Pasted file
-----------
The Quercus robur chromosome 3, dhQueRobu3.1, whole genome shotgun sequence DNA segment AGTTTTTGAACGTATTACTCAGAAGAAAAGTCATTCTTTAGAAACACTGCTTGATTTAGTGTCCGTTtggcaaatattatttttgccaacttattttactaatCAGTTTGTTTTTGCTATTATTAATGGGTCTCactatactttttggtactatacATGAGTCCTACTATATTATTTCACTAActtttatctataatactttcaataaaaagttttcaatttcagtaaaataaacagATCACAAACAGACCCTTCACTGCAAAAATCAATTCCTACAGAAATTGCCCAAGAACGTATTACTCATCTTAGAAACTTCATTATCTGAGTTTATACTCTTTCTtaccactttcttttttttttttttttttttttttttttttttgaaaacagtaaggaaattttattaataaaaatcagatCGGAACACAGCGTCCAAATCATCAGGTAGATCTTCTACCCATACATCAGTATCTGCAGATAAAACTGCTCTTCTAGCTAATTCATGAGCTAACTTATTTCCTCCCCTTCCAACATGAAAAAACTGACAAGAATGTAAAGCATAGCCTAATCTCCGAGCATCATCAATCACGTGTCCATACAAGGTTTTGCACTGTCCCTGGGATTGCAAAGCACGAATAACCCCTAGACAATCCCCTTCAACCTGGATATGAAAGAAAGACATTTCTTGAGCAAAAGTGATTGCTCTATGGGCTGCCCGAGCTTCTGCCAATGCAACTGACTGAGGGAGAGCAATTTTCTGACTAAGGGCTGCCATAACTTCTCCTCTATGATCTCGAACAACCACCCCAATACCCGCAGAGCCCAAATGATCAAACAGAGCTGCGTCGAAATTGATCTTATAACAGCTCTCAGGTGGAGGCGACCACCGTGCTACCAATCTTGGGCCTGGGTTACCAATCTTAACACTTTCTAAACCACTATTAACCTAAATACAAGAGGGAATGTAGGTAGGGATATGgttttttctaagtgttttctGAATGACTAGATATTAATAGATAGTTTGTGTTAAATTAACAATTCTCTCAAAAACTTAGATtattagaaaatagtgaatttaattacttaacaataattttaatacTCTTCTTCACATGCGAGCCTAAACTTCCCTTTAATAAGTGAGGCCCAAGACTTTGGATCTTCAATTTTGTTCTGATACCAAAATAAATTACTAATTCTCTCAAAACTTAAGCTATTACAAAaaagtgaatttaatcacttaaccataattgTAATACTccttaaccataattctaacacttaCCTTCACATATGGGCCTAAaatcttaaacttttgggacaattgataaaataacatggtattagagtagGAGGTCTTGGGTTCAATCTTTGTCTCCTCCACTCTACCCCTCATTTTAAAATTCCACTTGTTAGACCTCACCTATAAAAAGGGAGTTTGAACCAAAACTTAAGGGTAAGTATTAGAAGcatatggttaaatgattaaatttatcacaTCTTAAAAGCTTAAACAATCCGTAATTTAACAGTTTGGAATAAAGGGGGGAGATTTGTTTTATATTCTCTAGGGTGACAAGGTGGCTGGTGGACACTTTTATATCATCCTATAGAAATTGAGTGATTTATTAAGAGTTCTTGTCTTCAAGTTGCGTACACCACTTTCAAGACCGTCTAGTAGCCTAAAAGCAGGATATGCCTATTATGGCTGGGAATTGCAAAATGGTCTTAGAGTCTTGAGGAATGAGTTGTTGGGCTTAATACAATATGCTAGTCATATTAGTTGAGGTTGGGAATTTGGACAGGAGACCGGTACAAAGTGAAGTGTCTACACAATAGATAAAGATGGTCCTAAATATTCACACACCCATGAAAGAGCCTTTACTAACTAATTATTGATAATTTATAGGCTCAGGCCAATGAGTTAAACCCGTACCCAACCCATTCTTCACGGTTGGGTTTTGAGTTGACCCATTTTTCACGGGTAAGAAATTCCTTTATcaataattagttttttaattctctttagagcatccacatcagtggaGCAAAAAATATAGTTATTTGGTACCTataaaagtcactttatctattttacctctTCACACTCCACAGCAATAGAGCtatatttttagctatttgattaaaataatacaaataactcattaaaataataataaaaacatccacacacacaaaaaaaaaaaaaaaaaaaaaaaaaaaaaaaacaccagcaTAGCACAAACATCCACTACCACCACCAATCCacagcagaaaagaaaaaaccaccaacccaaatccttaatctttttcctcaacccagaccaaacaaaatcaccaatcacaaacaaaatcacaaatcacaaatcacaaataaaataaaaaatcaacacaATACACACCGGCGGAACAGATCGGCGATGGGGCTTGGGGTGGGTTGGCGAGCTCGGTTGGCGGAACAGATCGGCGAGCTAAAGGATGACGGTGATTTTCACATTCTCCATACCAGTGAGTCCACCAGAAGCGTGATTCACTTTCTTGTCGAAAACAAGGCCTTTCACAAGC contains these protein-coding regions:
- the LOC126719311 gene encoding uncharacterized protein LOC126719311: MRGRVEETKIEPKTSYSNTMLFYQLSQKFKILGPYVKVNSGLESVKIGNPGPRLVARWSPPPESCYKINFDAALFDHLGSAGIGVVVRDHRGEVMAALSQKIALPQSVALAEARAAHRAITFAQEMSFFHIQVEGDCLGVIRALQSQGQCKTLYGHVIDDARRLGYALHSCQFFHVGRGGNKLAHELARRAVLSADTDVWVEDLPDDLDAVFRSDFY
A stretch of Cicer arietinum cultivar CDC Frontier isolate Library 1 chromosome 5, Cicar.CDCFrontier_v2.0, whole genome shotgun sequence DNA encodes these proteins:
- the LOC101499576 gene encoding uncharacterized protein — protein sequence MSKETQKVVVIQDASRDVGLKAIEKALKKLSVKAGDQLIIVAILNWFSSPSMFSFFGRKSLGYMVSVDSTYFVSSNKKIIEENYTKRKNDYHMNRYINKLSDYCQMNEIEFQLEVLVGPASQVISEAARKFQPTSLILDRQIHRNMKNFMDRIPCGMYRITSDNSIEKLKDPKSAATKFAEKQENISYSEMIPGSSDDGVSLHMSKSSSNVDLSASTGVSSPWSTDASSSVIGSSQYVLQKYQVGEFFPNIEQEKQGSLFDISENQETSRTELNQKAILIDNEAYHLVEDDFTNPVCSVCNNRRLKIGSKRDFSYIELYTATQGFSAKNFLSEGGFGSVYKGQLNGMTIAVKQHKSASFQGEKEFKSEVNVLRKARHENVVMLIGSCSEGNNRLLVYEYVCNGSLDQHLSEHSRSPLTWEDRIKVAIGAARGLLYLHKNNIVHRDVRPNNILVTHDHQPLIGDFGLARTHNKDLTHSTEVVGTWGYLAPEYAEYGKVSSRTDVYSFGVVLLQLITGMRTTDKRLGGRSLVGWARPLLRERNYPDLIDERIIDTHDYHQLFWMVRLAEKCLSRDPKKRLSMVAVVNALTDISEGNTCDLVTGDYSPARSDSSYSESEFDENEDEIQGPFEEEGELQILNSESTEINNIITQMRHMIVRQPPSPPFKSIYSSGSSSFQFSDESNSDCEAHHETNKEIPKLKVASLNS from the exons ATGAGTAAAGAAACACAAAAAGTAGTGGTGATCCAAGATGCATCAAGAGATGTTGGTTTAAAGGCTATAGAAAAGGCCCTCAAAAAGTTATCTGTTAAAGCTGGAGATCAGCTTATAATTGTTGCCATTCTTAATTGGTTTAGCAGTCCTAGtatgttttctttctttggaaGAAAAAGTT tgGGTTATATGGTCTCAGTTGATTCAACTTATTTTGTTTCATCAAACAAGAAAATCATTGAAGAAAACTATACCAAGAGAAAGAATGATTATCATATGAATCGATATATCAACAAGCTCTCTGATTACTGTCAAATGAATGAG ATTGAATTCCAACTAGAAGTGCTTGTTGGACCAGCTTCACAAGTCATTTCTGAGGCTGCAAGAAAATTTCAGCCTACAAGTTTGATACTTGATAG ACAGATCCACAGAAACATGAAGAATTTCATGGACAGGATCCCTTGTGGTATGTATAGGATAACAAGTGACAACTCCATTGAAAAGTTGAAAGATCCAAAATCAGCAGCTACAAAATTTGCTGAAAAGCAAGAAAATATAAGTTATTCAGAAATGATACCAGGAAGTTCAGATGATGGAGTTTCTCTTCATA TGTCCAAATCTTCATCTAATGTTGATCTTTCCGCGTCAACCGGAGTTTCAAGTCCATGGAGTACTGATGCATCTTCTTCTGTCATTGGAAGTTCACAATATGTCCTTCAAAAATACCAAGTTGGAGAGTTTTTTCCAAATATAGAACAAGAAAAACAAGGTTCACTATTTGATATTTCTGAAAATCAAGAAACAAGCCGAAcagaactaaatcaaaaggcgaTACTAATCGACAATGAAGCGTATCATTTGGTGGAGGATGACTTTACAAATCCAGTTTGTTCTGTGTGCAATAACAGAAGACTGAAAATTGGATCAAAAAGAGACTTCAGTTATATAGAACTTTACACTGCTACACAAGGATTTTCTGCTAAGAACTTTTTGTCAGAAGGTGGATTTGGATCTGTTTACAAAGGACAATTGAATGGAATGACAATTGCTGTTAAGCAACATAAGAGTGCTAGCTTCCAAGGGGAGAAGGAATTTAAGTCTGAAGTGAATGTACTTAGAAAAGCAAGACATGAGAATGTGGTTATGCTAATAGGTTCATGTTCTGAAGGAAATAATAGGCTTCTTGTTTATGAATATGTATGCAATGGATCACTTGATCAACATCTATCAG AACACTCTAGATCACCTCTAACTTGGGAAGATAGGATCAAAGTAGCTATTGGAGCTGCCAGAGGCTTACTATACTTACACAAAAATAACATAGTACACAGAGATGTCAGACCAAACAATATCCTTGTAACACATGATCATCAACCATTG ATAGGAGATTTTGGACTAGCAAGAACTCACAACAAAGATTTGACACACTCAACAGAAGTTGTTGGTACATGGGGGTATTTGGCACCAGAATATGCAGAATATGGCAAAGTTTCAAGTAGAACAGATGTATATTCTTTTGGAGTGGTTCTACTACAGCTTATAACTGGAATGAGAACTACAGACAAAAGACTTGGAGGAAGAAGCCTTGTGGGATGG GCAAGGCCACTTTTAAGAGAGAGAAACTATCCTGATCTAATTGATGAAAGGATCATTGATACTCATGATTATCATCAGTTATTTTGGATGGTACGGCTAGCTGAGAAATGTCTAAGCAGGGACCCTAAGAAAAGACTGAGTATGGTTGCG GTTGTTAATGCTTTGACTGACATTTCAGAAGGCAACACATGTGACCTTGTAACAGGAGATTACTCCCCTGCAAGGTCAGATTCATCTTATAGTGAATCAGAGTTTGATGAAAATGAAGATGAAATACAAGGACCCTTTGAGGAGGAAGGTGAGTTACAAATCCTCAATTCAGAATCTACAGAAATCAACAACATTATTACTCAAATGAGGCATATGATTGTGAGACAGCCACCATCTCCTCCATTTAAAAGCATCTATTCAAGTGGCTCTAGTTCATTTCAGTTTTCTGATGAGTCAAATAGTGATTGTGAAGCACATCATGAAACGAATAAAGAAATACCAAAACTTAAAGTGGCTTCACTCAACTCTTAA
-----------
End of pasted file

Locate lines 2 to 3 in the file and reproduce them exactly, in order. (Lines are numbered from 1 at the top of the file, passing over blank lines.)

- the LOC126719311 gene encoding uncharacterized protein LOC126719311: MRGRVEETKIEPKTSYSNTMLFYQLSQKFKILGPYVKVNSGLESVKIGNPGPRLVARWSPPPESCYKINFDAALFDHLGSAGIGVVVRDHRGEVMAALSQKIALPQSVALAEARAAHRAITFAQEMSFFHIQVEGDCLGVIRALQSQGQCKTLYGHVIDDARRLGYALHSCQFFHVGRGGNKLAHELARRAVLSADTDVWVEDLPDDLDAVFRSDFY
A stretch of Cicer arietinum cultivar CDC Frontier isolate Library 1 chromosome 5, Cicar.CDCFrontier_v2.0, whole genome shotgun sequence DNA encodes these proteins: